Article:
Meet the RoadTrip Artists part 4 – Chris Charles





‘Life is not about waiting for the storm to pass; it’s about learning to dance in the rain…….’

Whether it rains, or we dance or both – an exciting week of social and cultural exploration will be led by artist Chris Charles.

As an experienced photographer and documentary film maker I am passionate about working from within and alongside communities. This comes from understanding that the true experts regarding the challenges community’s face are the community’s themselves and the people that they are built on. Over the week I will explore with island residents and visitors, the people, the places and “What do you think is Guernsey’s Cultural Identity?”

Over the past twenty years I have made films and had photography exhibitions covering such diverse areas as the many faces of community, offenders  – inside and outside prison, cultural diversity, identity, asylum seekers and refugees, mental health and disability, homelessness and substance abuse.’

‘I hope to give expression to individuals and groups that normally struggle to be heard…sometimes words just don’t say what an image evokes’.

During my time in residence at The Lowry – Salford I created ‘Salford Born’ – a community cohesion project that addressed the challenges faced by the “invisible” Muslim communities of Salford. The project explored cultural identity and heritage through a mix of traditional and modern art forms culminating in an open mic debate that covered many challenging topics in a respectful and honest way across communities.

I am currently the head of Creative Development at the Men’s Room Manchester where previously as a lead artist, working together with the young men, I filmed and produced a powerful 20-minute documentary entitled “Same S**t Different Day’. This film explores the reasons young men become street homeless and showcased at the Corner house Cinema in Manchester. Following this was the ‘Survival Season,’ where the young men created a survival guide to Manchester, which included personal accounts and gritty urban photography in book form.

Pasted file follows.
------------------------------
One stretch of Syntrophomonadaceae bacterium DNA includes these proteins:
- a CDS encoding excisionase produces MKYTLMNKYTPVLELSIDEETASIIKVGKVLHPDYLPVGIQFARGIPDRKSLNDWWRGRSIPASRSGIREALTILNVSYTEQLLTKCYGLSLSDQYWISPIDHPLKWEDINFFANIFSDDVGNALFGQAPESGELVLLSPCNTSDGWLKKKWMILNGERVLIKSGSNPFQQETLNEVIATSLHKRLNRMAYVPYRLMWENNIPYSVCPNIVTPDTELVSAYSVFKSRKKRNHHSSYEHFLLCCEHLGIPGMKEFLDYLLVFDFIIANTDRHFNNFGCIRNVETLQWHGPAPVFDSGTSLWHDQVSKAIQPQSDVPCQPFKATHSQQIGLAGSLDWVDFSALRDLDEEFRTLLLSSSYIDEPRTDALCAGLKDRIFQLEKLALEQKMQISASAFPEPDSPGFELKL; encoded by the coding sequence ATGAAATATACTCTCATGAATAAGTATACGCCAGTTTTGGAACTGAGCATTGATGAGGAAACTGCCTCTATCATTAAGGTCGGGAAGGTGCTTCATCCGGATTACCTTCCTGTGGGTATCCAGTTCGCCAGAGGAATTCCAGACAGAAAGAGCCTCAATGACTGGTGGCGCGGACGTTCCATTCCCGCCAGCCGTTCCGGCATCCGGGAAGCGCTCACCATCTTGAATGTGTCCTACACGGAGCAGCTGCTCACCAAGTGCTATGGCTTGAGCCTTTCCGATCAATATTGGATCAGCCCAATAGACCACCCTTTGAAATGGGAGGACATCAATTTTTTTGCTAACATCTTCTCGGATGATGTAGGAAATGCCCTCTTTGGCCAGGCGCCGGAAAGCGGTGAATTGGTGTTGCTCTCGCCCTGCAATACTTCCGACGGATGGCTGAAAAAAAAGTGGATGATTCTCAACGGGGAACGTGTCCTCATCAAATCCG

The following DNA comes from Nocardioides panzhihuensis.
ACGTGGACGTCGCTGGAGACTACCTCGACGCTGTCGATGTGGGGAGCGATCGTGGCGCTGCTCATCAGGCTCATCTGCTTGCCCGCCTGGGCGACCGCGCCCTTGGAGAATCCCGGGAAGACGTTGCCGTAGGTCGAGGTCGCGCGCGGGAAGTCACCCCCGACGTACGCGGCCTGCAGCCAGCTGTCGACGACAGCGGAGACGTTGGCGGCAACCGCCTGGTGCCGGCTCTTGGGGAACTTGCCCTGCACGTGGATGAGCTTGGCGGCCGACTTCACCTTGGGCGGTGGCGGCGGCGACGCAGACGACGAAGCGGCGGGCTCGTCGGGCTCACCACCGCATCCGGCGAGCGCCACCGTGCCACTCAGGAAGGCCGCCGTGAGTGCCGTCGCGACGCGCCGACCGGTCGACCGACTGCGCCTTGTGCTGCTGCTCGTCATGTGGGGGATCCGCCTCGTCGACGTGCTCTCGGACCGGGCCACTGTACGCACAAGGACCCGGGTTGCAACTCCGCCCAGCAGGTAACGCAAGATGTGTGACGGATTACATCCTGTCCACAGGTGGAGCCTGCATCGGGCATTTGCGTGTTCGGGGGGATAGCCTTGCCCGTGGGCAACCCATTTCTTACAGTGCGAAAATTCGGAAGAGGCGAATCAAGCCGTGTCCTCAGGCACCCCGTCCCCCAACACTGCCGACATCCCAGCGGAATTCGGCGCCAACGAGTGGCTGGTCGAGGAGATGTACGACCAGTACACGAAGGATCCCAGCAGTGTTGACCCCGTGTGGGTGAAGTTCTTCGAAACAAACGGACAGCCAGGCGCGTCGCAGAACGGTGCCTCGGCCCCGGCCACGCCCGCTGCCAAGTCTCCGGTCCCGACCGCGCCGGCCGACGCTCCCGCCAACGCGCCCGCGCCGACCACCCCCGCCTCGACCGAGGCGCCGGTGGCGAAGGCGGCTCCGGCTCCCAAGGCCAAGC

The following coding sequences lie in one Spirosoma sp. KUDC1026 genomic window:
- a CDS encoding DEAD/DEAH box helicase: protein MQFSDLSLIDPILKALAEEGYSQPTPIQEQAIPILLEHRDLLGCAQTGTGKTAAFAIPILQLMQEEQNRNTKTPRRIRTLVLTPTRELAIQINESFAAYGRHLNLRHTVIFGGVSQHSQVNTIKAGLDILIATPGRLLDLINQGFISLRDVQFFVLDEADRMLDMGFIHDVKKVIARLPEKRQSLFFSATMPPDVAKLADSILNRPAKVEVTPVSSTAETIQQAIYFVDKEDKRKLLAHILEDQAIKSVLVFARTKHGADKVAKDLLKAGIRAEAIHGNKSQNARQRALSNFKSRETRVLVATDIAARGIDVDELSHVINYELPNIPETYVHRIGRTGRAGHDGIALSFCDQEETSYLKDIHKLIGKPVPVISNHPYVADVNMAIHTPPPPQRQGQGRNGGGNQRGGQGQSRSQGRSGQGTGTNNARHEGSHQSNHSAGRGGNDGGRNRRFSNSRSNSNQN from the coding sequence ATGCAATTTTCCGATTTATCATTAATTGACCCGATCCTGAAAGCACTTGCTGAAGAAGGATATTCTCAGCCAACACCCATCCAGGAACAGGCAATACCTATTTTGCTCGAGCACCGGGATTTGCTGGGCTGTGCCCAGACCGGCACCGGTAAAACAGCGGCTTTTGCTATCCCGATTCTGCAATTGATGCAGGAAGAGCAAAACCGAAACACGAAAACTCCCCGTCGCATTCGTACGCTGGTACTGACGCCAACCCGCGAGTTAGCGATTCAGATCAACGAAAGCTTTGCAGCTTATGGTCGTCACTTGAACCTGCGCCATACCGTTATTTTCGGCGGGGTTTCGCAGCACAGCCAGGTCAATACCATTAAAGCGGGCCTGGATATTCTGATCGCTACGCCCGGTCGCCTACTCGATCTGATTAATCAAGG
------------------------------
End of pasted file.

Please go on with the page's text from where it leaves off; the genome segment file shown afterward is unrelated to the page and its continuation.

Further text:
Meet the Somalis was a three-year process that allowed me to immerse myself in the community of Mosside, the area that I grew up in. This culminated in a year-long Heritage Lottery funded project that produced an exhibition, a book and live performance that presented the cultural heritage of the Somali community of Manchester to the wider Manchester audience at Urbis and the Zion Centre.

Whilst working on the Somali project I was also working in partnership back in Salford. “You Are What You Watch”, a 12-month film project involving many Muslim communities, produced a powerful social documentary. The starting point and driving force behind this film was a group of young Muslim women and men from Eccles. In the film the young people were able to explore the issues that were of concern to them, which included the negative media representation of the Muslim community, and how they saw the future for the next generation of Muslims living in Salford. This project brought a partnership of service providers together and allowed the community to speak openly about the support they need.

Who knows where this week might lead to or what talent will be discovered here in Guernsey!!

I am excited to meet and work with everyone that wants to get involved and via imagery and words we will “Respect Our Past, Challenge Our Present and Share Our Future”.

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